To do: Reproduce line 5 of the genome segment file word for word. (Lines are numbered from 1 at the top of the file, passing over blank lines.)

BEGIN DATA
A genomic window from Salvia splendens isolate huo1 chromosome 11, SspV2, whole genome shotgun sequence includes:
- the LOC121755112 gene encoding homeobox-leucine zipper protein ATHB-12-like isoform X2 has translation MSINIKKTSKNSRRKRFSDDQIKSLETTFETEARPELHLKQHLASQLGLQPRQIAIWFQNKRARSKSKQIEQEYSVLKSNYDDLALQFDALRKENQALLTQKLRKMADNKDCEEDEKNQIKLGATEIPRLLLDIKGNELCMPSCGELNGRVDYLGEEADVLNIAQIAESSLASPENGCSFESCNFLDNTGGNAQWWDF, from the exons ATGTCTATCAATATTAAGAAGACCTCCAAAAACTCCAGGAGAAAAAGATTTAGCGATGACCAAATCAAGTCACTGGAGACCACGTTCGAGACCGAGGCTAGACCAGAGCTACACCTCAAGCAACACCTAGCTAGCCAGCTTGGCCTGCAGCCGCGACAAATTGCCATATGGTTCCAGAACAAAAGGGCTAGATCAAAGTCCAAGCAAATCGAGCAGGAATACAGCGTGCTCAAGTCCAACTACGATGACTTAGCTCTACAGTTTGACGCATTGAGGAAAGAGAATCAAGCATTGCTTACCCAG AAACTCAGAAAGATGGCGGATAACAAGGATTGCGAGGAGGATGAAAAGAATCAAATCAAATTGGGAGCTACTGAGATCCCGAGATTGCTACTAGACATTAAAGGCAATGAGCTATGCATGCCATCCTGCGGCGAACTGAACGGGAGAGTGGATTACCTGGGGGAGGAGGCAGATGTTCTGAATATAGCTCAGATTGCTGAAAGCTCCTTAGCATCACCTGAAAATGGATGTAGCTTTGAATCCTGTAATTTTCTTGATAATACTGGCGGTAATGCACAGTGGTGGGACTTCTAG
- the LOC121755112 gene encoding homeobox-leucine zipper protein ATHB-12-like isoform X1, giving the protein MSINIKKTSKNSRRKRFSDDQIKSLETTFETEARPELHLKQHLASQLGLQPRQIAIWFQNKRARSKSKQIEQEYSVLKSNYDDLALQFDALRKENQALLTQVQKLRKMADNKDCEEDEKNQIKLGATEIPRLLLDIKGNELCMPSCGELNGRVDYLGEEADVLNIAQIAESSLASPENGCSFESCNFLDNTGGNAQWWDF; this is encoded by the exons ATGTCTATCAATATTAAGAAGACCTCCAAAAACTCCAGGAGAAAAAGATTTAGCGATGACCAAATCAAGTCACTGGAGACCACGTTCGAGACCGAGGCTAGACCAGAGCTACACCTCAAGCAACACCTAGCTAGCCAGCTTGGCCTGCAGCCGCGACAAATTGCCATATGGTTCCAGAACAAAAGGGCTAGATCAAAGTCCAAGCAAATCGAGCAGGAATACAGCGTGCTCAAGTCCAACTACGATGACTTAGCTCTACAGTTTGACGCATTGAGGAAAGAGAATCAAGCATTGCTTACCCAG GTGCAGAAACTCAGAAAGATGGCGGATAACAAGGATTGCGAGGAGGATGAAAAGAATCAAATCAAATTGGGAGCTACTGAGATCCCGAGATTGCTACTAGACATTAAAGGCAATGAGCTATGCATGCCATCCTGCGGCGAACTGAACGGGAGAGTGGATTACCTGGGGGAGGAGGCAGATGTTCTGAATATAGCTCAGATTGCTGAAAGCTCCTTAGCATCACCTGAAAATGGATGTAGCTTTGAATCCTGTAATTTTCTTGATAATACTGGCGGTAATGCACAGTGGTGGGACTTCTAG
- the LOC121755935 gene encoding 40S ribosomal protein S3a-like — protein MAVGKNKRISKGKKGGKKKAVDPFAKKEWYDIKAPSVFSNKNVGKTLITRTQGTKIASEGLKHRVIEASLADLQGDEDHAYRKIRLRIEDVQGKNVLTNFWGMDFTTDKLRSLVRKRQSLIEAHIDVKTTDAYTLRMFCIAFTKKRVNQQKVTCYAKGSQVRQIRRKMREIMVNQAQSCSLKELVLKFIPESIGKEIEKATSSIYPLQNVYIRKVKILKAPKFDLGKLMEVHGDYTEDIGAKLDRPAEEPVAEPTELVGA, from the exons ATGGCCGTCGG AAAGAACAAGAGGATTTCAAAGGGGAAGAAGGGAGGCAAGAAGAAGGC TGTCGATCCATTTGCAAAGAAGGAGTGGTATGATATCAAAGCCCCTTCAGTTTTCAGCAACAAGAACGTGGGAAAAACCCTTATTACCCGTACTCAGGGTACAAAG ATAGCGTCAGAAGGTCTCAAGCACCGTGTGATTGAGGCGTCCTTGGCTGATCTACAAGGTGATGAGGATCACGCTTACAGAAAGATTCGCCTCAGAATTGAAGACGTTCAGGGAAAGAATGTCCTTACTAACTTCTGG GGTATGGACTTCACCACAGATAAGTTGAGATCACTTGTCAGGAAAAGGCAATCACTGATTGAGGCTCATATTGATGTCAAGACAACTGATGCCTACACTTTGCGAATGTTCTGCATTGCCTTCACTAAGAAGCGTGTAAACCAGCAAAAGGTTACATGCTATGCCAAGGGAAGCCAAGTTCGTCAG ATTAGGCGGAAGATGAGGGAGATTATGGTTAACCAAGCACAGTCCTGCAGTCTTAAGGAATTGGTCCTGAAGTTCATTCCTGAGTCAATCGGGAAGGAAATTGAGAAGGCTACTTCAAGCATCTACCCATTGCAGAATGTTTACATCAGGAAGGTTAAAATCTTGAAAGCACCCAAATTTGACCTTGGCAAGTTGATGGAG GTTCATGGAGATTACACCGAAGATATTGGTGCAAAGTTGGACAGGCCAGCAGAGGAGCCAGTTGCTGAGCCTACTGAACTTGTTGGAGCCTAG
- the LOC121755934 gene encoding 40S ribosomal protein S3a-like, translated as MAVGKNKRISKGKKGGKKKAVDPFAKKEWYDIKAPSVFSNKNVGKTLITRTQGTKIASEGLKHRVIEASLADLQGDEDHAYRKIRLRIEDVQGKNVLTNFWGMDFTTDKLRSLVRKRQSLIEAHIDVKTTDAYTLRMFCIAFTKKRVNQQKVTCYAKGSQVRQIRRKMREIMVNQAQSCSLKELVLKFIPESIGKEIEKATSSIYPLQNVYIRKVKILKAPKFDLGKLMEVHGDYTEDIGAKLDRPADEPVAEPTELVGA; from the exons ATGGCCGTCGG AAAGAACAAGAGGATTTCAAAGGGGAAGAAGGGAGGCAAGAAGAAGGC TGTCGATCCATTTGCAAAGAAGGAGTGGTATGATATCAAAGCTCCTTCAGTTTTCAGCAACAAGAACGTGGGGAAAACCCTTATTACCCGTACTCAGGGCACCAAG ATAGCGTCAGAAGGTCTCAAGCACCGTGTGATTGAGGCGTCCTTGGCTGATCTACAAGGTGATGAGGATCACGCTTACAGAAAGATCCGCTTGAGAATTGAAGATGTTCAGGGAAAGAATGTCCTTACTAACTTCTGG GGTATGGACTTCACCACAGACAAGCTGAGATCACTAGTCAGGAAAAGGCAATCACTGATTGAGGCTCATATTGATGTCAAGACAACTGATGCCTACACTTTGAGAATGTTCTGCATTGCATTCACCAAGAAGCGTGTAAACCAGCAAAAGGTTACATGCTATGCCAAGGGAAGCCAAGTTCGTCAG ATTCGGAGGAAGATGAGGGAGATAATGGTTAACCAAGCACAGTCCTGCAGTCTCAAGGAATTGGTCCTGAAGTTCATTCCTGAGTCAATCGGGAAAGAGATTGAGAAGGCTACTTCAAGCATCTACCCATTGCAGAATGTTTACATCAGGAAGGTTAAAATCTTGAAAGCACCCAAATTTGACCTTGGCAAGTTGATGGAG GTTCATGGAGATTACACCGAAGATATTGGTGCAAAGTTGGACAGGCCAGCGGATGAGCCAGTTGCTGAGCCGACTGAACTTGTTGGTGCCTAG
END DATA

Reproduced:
- the LOC121755934 gene encoding 40S ribosomal protein S3a-like, translated as MAVGKNKRISKGKKGGKKKAVDPFAKKEWYDIKAPSVFSNKNVGKTLITRTQGTKIASEGLKHRVIEASLADLQGDEDHAYRKIRLRIEDVQGKNVLTNFWGMDFTTDKLRSLVRKRQSLIEAHIDVKTTDAYTLRMFCIAFTKKRVNQQKVTCYAKGSQVRQIRRKMREIMVNQAQSCSLKELVLKFIPESIGKEIEKATSSIYPLQNVYIRKVKILKAPKFDLGKLMEVHGDYTEDIGAKLDRPADEPVAEPTELVGA; from the exons ATGGCCGTCGG AAAGAACAAGAGGATTTCAAAGGGGAAGAAGGGAGGCAAGAAGAAGGC TGTCGATCCATTTGCAAAGAAGGAGTGGTATGATATCAAAGCTCCTTCAGTTTTCAGCAACAAGAACGTGGGGAAAACCCTTATTACCCGTACTCAGGGCACCAAG ATAGCGTCAGAAGGTCTCAAGCACCGTGTGATTGAGGCGTCCTTGGCTGATCTACAAGGTGATGAGGATCACGCTTACAGAAAGATCCGCTTGAGAATTGAAGATGTTCAGGGAAAGAATGTCCTTACTAACTTCTGG GGTATGGACTTCACCACAGACAAGCTGAGATCACTAGTCAGGAAAAGGCAATCACTGATTGAGGCTCATATTGATGTCAAGACAACTGATGCCTACACTTTGAGAATGTTCTGCATTGCATTCACCAAGAAGCGTGTAAACCAGCAAAAGGTTACATGCTATGCCAAGGGAAGCCAAGTTCGTCAG ATTCGGAGGAAGATGAGGGAGATAATGGTTAACCAAGCACAGTCCTGCAGTCTCAAGGAATTGGTCCTGAAGTTCATTCCTGAGTCAATCGGGAAAGAGATTGAGAAGGCTACTTCAAGCATCTACCCATTGCAGAATGTTTACATCAGGAAGGTTAAAATCTTGAAAGCACCCAAATTTGACCTTGGCAAGTTGATGGAG GTTCATGGAGATTACACCGAAGATATTGGTGCAAAGTTGGACAGGCCAGCGGATGAGCCAGTTGCTGAGCCGACTGAACTTGTTGGTGCCTAG